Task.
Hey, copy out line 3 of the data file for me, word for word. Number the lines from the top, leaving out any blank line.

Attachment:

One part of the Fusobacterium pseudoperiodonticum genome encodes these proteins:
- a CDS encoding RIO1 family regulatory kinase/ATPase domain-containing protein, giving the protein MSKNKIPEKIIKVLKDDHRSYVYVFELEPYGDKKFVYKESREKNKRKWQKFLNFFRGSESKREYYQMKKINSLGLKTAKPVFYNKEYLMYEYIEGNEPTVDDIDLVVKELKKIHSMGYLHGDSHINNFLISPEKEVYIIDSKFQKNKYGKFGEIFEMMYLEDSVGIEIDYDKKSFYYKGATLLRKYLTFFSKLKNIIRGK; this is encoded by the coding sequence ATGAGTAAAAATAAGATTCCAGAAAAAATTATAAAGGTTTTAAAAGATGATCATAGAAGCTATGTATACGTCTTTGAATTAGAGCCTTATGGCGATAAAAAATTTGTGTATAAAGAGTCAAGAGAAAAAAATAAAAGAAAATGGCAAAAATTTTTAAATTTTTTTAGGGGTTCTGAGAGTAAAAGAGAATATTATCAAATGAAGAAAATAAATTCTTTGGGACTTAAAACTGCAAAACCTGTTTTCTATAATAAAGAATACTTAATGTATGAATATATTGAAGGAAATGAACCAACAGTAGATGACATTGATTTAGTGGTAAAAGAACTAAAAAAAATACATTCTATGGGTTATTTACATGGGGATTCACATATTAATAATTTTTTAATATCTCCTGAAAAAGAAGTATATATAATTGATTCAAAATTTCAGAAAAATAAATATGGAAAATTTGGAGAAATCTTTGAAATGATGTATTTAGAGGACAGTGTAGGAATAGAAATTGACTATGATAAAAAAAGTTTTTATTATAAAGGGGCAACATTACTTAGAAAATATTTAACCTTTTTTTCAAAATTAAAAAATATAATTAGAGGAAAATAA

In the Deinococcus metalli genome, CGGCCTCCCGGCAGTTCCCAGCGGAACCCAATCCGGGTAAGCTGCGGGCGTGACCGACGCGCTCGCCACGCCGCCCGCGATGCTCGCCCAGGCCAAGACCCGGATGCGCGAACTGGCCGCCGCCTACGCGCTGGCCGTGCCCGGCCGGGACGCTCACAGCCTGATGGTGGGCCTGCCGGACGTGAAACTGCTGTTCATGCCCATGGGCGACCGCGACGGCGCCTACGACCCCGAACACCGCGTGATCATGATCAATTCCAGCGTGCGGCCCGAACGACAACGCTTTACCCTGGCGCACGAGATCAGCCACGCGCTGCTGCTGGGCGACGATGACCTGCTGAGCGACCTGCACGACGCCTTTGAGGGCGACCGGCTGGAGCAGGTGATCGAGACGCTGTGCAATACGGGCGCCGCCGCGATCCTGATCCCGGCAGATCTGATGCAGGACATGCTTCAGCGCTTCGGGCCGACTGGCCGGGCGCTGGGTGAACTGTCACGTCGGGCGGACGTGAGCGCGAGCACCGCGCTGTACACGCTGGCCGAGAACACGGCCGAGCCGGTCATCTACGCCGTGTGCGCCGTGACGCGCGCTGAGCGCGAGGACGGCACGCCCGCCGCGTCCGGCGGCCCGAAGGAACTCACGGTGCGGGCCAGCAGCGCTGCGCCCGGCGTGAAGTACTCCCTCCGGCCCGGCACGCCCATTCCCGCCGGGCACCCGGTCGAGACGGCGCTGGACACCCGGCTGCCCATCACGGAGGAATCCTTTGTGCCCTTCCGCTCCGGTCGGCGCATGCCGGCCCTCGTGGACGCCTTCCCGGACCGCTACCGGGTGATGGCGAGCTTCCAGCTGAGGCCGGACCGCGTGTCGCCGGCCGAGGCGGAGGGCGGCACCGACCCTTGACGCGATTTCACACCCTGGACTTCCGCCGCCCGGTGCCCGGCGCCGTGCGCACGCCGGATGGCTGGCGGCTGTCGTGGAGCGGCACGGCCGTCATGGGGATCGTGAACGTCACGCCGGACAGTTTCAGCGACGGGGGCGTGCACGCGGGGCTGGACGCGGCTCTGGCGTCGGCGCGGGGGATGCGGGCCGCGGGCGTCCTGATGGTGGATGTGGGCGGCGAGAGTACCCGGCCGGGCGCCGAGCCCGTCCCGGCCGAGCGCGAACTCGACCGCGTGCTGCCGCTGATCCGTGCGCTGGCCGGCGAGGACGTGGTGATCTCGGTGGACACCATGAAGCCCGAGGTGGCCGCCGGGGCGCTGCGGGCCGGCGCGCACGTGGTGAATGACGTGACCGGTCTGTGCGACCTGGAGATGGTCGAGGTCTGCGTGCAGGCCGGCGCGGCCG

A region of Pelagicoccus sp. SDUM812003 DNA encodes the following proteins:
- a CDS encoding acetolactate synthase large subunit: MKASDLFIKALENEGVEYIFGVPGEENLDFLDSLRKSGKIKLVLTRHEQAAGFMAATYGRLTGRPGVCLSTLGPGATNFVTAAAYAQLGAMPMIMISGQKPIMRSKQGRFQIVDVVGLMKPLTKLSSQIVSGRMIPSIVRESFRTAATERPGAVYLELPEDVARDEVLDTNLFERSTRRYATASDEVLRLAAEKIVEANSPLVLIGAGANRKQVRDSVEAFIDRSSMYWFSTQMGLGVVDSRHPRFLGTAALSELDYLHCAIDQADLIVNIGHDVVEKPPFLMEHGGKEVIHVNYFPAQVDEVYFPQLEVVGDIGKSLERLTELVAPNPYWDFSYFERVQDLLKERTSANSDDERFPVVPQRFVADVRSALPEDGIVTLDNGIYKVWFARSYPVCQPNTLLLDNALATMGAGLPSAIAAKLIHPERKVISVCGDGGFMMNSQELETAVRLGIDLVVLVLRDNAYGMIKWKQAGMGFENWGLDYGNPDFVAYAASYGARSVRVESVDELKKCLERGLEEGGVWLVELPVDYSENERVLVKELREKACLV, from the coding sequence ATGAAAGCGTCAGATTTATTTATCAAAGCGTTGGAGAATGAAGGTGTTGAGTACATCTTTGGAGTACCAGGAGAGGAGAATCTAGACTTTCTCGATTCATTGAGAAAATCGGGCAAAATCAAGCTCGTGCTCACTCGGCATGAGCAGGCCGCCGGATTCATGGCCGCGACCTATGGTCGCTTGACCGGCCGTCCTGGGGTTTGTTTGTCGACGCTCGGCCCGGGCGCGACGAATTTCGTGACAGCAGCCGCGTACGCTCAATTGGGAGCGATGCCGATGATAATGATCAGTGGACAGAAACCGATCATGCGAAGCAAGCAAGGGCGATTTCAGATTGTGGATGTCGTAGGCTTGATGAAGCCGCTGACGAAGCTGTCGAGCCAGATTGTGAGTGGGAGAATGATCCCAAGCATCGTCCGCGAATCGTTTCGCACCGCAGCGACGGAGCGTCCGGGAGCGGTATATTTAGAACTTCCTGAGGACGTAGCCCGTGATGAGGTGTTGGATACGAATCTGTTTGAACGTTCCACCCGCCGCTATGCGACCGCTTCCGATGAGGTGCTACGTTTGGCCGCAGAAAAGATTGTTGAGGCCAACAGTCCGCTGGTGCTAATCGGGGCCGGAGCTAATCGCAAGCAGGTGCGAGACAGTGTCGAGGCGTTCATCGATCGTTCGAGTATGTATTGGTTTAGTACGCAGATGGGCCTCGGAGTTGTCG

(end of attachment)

In the Deinococcus metalli genome, CGGCCTCCCGGCAGTTCCCAGCGGAACCCAATCCGGGTAAGCTGCGGGCGTGACCGACGCGCTCGCCACGCCGCCCGCGATGCTCGCCCAGGCCAAGACCCGGATGCGCGAACTGGCCGCCGCCTACGCGCTGGCCGTGCCCGGCCGGGACGCTCACAGCCTGATGGTGGGCCTGCCGGACGTGAAACTGCTGTTCATGCCCATGGGCGACCGCGACGGCGCCTACGACCCCGAACACCGCGTGATCATGATCAATTCCAGCGTGCGGCCCGAACGACAACGCTTTACCCTGGCGCACGAGATCAGCCACGCGCTGCTGCTGGGCGACGATGACCTGCTGAGCGACCTGCACGACGCCTTTGAGGGCGACCGGCTGGAGCAGGTGATCGAGACGCTGTGCAATACGGGCGCCGCCGCGATCCTGATCCCGGCAGATCTGATGCAGGACATGCTTCAGCGCTTCGGGCCGACTGGCCGGGCGCTGGGTGAACTGTCACGTCGGGCGGACGTGAGCGCGAGCACCGCGCTGTACACGCTGGCCGAGAACACGGCCGAGCCGGTCATCTACGCCGTGTGCGCCGTGACGCGCGCTGAGCGCGAGGACGGCACGCCCGCCGCGTCCGGCGGCCCGAAGGAACTCACGGTGCGGGCCAGCAGCGCTGCGCCCGGCGTGAAGTACTCCCTCCGGCCCGGCACGCCCATTCCCGCCGGGCACCCGGTCGAGACGGCGCTGGACACCCGGCTGCCCATCACGGAGGAATCCTTTGTGCCCTTCCGCTCCGGTCGGCGCATGCCGGCCCTCGTGGACGCCTTCCCGGACCGCTACCGGGTGATGGCGAGCTTCCAGCTGAGGCCGGACCGCGTGTCGCCGGCCGAGGCGGAGGGCGGCACCGACCCTTGACGCGATTTCACACCCTGGACTTCCGCCGCCCGGTGCCCGGCGCCGTGCGCACGCCGGATGGCTGGCGGCTGTCGTGGAGCGGCACGGCCGTCATGGGGATCGTGAACGTCACGCCGGACAGTTTCAGCGACGGGGGCGTGCACGCGGGGCTGGACGCGGCTCTGGCGTCGGCGCGGGGGATGCGGGCCGCGGGCGTCCTGATGGTGGATGTGGGCGGCGAGAGTACCCGGCCGGGCGCCGAGCCCGTCCCGGCCGAGCGCGAACTCGACCGCGTGCTGCCGCTGATCCGTGCGCTGGCCGGCGAGGACGTGGTGATCTCGGTGGACACCATGAAGCCCGAGGTGGCCGCCGGGGCGCTGCGGGCCGGCGCGCACGTGGTGAATGACGTGACCGGTCTGTGCGACCTGGAGATGGTCGAGGTCTGCGTGCAGGCCGGCGCGGCCG